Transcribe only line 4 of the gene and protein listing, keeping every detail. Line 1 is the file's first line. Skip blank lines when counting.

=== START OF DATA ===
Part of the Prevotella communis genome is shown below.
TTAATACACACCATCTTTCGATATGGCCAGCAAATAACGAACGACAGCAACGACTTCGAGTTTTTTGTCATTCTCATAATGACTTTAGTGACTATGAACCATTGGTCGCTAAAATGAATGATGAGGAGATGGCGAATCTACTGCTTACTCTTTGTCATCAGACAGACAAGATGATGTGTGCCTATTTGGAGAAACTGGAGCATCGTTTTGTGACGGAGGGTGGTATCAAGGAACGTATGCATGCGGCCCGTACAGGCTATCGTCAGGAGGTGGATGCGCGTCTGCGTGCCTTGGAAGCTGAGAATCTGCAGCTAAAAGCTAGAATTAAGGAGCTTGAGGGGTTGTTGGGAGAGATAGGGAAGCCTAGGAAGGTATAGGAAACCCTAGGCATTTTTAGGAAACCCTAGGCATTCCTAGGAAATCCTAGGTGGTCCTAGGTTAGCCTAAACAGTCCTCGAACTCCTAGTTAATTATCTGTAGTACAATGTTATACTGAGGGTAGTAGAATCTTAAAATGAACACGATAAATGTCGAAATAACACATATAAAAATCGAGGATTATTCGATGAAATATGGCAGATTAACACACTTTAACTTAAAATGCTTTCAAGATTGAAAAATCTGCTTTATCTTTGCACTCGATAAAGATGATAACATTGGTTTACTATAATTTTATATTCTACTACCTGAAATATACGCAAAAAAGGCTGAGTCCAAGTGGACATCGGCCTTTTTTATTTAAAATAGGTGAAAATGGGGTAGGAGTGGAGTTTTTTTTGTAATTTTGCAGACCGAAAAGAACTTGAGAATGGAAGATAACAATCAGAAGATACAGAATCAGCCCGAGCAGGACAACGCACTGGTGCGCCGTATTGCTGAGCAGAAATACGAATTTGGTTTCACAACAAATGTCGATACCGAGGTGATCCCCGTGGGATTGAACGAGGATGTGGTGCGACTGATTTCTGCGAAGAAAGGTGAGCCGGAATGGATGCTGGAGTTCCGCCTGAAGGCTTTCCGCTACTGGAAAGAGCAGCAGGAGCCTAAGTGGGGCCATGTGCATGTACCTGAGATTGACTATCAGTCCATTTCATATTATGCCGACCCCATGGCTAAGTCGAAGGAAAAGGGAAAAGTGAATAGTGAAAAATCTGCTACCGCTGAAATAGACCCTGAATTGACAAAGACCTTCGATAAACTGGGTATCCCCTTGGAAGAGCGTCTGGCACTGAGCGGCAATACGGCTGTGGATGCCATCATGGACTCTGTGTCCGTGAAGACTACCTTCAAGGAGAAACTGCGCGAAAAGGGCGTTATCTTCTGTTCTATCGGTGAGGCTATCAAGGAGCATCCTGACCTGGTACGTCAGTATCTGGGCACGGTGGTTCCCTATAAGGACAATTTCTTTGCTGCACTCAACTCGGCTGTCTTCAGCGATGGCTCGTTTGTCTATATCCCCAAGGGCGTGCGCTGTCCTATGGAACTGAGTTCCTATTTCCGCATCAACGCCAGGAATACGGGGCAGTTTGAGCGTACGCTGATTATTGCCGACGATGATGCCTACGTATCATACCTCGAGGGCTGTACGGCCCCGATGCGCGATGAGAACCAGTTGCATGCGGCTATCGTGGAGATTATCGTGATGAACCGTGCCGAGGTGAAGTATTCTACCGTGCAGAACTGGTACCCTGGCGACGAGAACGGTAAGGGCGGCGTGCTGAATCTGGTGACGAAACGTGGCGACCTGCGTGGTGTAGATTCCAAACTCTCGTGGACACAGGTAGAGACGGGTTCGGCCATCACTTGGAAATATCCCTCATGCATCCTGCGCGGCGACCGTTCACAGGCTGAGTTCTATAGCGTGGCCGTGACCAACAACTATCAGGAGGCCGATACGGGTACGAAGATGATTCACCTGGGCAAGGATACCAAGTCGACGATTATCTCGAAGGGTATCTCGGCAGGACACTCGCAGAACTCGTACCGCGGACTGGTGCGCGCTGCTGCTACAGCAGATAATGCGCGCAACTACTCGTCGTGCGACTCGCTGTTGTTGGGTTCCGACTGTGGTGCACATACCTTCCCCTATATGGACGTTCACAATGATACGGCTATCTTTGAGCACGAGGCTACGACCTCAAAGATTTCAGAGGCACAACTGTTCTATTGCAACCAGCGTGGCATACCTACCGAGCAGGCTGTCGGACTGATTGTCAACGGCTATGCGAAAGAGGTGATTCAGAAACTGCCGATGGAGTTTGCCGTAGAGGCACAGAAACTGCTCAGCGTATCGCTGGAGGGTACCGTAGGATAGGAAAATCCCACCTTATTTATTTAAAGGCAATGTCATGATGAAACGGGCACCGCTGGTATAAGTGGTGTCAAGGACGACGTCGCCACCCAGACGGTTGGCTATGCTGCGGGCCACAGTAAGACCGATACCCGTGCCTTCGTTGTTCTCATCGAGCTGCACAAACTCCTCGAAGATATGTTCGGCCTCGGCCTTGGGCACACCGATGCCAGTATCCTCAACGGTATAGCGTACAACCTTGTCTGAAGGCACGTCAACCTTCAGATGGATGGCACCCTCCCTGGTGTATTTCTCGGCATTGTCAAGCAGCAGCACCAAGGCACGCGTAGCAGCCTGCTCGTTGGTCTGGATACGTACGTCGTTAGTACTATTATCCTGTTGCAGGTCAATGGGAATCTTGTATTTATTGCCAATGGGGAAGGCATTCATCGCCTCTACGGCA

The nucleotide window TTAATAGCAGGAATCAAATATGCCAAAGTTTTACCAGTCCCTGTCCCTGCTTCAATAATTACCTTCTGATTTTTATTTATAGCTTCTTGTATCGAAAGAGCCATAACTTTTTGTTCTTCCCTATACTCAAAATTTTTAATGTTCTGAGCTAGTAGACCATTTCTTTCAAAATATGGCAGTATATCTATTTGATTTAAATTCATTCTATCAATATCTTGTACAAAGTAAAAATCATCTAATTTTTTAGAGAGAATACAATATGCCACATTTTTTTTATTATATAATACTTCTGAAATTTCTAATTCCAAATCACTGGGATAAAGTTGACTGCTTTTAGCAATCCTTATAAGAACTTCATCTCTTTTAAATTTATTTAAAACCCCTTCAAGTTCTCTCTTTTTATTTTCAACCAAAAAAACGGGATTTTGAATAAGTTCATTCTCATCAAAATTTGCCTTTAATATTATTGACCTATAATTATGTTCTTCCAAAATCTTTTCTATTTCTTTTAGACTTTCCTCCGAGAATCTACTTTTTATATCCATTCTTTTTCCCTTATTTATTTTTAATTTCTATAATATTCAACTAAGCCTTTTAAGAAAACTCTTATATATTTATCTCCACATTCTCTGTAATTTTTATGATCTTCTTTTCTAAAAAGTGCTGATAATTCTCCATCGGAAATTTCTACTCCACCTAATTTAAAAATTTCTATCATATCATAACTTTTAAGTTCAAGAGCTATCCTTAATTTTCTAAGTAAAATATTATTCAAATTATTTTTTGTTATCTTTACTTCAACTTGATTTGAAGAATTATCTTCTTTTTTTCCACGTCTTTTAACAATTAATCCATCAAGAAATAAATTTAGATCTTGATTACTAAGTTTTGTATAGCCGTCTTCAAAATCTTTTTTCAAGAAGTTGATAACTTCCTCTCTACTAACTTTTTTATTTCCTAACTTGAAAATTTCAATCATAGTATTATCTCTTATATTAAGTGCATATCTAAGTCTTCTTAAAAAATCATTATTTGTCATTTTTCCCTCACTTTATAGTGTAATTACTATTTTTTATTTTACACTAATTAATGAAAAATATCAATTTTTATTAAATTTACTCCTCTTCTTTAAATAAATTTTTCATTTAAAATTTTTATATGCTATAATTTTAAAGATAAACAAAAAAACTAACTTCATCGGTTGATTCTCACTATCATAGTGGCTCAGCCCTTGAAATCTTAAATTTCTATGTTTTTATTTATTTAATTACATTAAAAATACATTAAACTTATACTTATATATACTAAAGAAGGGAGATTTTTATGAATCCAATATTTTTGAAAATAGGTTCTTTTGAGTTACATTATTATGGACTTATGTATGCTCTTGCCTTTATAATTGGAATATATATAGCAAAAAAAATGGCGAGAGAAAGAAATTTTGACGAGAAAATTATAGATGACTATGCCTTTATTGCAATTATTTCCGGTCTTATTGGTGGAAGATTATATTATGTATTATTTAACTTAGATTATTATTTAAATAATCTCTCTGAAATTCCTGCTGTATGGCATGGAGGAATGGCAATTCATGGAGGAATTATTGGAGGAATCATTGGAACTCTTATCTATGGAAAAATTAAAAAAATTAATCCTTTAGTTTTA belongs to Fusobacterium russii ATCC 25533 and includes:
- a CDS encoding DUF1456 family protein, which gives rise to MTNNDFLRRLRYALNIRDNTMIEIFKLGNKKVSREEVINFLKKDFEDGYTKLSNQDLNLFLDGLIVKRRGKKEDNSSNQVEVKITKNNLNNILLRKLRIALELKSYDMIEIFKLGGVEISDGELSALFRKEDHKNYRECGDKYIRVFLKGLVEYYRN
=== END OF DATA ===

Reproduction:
- a CDS encoding DUF1456 family protein, which gives rise to MTNNDFLRRLRYALNIRDNTMIEIFKLGNKKVSREEVINFLKKDFEDGYTKLSNQDLNLFLDGLIVKRRGKKEDNSSNQVEVKITKNNLNNILLRKLRIALELKSYDMIEIFKLGGVEISDGELSALFRKEDHKNYRECGDKYIRVFLKGLVEYYRN